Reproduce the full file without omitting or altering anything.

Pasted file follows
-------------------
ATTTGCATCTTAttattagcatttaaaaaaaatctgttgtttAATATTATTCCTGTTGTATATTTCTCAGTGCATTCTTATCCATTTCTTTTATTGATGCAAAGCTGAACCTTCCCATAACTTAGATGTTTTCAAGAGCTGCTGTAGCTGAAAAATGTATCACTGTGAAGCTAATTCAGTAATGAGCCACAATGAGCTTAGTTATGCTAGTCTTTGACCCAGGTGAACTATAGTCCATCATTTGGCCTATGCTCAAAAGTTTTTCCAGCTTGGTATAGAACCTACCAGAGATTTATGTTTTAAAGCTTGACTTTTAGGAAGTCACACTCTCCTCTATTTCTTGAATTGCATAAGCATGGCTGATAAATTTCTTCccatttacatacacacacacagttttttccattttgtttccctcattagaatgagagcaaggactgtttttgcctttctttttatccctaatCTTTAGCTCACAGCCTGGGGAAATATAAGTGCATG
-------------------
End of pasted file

ATTTGCATCTTAttattagcatttaaaaaaaatctgttgtttAATATTATTCCTGTTGTATATTTCTCAGTGCATTCTTATCCATTTCTTTTATTGATGCAAAGCTGAACCTTCCCATAACTTAGATGTTTTCAAGAGCTGCTGTAGCTGAAAAATGTATCACTGTGAAGCTAATTCAGTAATGAGCCACAATGAGCTTAGTTATGCTAGTCTTTGACCCAGGTGAACTATAGTCCATCATTTGGCCTATGCTCAAAAGTTTTTCCAGCTTGGTATAGAACCTACCAGAGATTTATGTTTTAAAGCTTGACTTTTAGGAAGTCACACTCTCCTCTATTTCTTGAATTGCATAAGCATGGCTGATAAATTTCTTCccatttacatacacacacacagttttttccattttgtttccctcattagaatgagagcaaggactgtttttgcctttctttttatccctaatCTTTAGCTCACAGCCTGGGGAAATATAAGTGCATG